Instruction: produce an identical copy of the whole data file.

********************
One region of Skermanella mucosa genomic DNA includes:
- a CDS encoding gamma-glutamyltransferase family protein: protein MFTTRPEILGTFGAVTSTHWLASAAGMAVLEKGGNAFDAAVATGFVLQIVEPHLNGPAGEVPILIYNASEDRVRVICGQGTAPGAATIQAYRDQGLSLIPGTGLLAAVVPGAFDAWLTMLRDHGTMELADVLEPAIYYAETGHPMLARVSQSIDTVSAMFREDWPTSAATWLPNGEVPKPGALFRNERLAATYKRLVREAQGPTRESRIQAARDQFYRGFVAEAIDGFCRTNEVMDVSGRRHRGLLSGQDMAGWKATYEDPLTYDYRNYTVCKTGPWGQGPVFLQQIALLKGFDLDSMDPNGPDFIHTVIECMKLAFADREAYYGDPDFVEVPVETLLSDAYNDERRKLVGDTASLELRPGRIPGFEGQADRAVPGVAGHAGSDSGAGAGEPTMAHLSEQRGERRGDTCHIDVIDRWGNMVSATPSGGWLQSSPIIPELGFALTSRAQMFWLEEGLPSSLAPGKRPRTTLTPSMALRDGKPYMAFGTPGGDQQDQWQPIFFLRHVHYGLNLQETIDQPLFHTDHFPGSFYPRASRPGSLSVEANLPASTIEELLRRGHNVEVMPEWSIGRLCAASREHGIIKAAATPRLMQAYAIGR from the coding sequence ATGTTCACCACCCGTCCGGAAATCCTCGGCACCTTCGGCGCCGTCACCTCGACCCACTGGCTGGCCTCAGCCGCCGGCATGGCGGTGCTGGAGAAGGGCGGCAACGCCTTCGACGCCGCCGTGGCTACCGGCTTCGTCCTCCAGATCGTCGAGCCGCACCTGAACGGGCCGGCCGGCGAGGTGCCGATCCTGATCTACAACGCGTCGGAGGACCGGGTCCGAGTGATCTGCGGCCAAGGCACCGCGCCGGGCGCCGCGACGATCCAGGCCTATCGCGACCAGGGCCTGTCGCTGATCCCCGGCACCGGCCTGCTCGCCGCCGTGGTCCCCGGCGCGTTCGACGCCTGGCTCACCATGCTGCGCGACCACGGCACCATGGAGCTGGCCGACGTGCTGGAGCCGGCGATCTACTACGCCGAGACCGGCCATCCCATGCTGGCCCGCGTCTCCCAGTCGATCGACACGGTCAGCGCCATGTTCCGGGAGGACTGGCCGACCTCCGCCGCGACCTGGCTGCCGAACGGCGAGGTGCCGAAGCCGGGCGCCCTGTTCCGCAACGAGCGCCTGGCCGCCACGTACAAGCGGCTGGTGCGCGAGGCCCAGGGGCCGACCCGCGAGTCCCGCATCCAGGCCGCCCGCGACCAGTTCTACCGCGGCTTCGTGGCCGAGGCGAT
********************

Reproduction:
One region of Skermanella mucosa genomic DNA includes:
- a CDS encoding gamma-glutamyltransferase family protein: protein MFTTRPEILGTFGAVTSTHWLASAAGMAVLEKGGNAFDAAVATGFVLQIVEPHLNGPAGEVPILIYNASEDRVRVICGQGTAPGAATIQAYRDQGLSLIPGTGLLAAVVPGAFDAWLTMLRDHGTMELADVLEPAIYYAETGHPMLARVSQSIDTVSAMFREDWPTSAATWLPNGEVPKPGALFRNERLAATYKRLVREAQGPTRESRIQAARDQFYRGFVAEAIDGFCRTNEVMDVSGRRHRGLLSGQDMAGWKATYEDPLTYDYRNYTVCKTGPWGQGPVFLQQIALLKGFDLDSMDPNGPDFIHTVIECMKLAFADREAYYGDPDFVEVPVETLLSDAYNDERRKLVGDTASLELRPGRIPGFEGQADRAVPGVAGHAGSDSGAGAGEPTMAHLSEQRGERRGDTCHIDVIDRWGNMVSATPSGGWLQSSPIIPELGFALTSRAQMFWLEEGLPSSLAPGKRPRTTLTPSMALRDGKPYMAFGTPGGDQQDQWQPIFFLRHVHYGLNLQETIDQPLFHTDHFPGSFYPRASRPGSLSVEANLPASTIEELLRRGHNVEVMPEWSIGRLCAASREHGIIKAAATPRLMQAYAIGR from the coding sequence ATGTTCACCACCCGTCCGGAAATCCTCGGCACCTTCGGCGCCGTCACCTCGACCCACTGGCTGGCCTCAGCCGCCGGCATGGCGGTGCTGGAGAAGGGCGGCAACGCCTTCGACGCCGCCGTGGCTACCGGCTTCGTCCTCCAGATCGTCGAGCCGCACCTGAACGGGCCGGCCGGCGAGGTGCCGATCCTGATCTACAACGCGTCGGAGGACCGGGTCCGAGTGATCTGCGGCCAAGGCACCGCGCCGGGCGCCGCGACGATCCAGGCCTATCGCGACCAGGGCCTGTCGCTGATCCCCGGCACCGGCCTGCTCGCCGCCGTGGTCCCCGGCGCGTTCGACGCCTGGCTCACCATGCTGCGCGACCACGGCACCATGGAGCTGGCCGACGTGCTGGAGCCGGCGATCTACTACGCCGAGACCGGCCATCCCATGCTGGCCCGCGTCTCCCAGTCGATCGACACGGTCAGCGCCATGTTCCGGGAGGACTGGCCGACCTCCGCCGCGACCTGGCTGCCGAACGGCGAGGTGCCGAAGCCGGGCGCCCTGTTCCGCAACGAGCGCCTGGCCGCCACGTACAAGCGGCTGGTGCGCGAGGCCCAGGGGCCGACCCGCGAGTCCCGCATCCAGGCCGCCCGCGACCAGTTCTACCGCGGCTTCGTGGCCGAGGCGAT